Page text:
Sheena Chestnut Greitens - Mentions and Appearances
Sheena Chestnut Greitens is an associate professor at the LBJ School of Public Affairs at the University of Texas (UT) at Austin, and was a nonresident senior fellow in the Center for East Asia Policy Studies at Brookings. She directs UT's Asia Policy Program, a joint initiative of the Clements Center for National Security and the Strauss Center for International Security and Law. Her work focuses on East Asia, American national security, and authoritarian politics and foreign policy.
It seems like the administration has tried to keep a clear, consistent tone in terms of being really upfront about the range of U.S. concerns vis-à-vis Beijing’s behavior and about the competitive nature of the relationship overall, and [President Biden's first call with Chinese President Xi] reflects that.
Since [Xi Jinping’s] ascent, we’ve seen more statements about the need to prevent diffusion of political threats from abroad into China. Hong Kong has always been one site where the Chinese Communist Party is particularly sensitive or prone to seeing foreign infiltration aimed at destabilising the party.
One lesson for the future is that American strategy and national security shouldn't depend on or assume transparency from China because it's not an empirically valid assumption to make given the nature and structure of China's domestic politics.
A [North Korean ballistic missile] test like this serves all three purposes [enhancing its long-range strike capability, gauging a U.S. response, and commemorating the late Kim Jong-il’s birthday] at once.
"[T]he best U.S.-Philippines alliance would be one where the benefits are clearly recognized by the public and the citizens of both countries. [Duterte's transition from local mayor to president and international figure has brought about a] change in the consequences of rhetoric. That shift has been rocky in terms of the effects on U.S.-Philippines relations."
“I think it’s by having this cluster of [illicit] activities and abilities that has helped [North Korea] as sanctions have been applied. With the newest round of sanctions, my guess is that they’re doing the same thing: looking for ways to navigate around them.”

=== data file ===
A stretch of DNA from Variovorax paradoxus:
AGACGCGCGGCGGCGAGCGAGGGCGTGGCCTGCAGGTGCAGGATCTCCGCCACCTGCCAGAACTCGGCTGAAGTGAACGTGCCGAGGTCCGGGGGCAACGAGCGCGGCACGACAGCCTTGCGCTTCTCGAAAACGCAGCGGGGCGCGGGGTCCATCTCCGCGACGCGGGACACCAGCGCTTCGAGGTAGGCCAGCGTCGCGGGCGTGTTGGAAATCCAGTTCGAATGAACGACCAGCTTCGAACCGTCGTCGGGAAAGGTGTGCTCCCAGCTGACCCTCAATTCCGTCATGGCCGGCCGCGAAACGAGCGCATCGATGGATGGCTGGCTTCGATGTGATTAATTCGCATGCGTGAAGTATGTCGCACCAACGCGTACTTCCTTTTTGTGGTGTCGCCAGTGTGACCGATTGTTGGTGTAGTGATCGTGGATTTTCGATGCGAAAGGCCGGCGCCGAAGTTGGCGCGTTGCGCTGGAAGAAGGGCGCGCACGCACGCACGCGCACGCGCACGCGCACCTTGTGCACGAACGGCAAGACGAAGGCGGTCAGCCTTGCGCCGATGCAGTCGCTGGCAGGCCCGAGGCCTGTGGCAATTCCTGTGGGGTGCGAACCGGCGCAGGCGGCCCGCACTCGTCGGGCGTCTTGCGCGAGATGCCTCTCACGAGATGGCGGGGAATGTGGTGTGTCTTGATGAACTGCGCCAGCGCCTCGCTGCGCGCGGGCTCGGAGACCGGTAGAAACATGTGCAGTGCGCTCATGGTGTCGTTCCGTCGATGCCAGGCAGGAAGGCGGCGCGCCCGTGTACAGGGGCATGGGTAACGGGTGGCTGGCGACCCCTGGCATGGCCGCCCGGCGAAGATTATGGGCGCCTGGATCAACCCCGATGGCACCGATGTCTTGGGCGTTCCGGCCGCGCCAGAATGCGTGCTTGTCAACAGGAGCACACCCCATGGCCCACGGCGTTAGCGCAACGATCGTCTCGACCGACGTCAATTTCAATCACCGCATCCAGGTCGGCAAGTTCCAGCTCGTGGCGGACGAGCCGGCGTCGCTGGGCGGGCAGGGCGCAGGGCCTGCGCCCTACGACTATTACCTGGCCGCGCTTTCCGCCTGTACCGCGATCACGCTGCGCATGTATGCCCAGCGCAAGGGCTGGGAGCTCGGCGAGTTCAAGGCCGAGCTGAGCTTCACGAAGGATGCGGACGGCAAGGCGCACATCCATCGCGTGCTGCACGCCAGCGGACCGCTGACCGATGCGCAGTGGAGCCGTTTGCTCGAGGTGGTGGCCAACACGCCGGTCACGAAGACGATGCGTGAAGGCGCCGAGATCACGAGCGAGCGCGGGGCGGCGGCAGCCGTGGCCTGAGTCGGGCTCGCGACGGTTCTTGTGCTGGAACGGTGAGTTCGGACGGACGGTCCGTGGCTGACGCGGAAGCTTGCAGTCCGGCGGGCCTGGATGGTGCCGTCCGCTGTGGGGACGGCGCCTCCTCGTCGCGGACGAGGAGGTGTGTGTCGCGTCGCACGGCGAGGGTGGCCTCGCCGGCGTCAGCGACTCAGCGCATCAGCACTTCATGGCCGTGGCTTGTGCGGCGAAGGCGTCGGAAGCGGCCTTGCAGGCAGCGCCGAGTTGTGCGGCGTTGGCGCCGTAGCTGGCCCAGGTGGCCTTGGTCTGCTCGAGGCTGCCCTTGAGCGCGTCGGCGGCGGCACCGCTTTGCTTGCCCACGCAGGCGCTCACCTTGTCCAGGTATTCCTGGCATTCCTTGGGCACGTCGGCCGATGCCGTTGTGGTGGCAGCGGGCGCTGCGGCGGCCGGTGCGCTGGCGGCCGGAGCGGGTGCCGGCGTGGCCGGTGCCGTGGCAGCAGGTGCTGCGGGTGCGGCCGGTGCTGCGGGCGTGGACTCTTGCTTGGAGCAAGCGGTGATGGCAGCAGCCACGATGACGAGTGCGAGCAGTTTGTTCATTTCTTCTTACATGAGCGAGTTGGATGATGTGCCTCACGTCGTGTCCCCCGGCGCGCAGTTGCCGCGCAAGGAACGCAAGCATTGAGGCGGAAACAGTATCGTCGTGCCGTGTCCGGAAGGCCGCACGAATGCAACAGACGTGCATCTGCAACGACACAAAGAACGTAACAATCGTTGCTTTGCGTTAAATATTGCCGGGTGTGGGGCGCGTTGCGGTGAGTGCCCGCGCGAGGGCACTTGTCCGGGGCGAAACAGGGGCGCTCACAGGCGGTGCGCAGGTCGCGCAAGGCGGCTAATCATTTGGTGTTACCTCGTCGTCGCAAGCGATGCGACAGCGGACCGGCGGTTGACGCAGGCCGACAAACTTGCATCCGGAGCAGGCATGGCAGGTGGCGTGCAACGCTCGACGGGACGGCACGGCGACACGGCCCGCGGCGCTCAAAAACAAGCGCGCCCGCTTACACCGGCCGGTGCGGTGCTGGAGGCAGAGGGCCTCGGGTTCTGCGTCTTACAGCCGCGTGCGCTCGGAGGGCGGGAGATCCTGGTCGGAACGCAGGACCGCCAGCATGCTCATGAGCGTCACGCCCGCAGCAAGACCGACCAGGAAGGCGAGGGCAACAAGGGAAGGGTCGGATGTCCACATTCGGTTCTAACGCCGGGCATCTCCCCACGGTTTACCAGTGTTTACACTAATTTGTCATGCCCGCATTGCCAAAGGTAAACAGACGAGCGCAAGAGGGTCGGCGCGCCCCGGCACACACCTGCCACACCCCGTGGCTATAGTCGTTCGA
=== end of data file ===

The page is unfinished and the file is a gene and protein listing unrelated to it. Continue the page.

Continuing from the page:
There are a lot of debates about 'What North Korea wants.' First, what matters are the interests of the very top leadership, which is narrower than 'North Korea' or even 'the North Korean government.' Second, North Korea might use a range of strategies ..but we should remember that they're all aimed at the same underlying, fundamental objective: ensuring Kim's political survival.
The stakes are always higher in the first few years of a dictator's time in power, and the first few years are almost always more [internally] violent. The rules of the game under the new leader are still being established — both inside the country and externally — so it makes uncertainty higher.
It's very possible that the series of U.S. law enforcement actions made the risks and costs too high to North Korea to keep counterfeiting. The first possibility is that they got out of the game. The second is that they got even better at it, and we just haven't caught them yet. [Conducting covert operations with counterfeit U.S. cash] would have the dual benefit of funding North Korea's operations and engaging in economic warfare against the United States. The Secret Service has been unequivocal that the North Korean supernotes are the best in the world.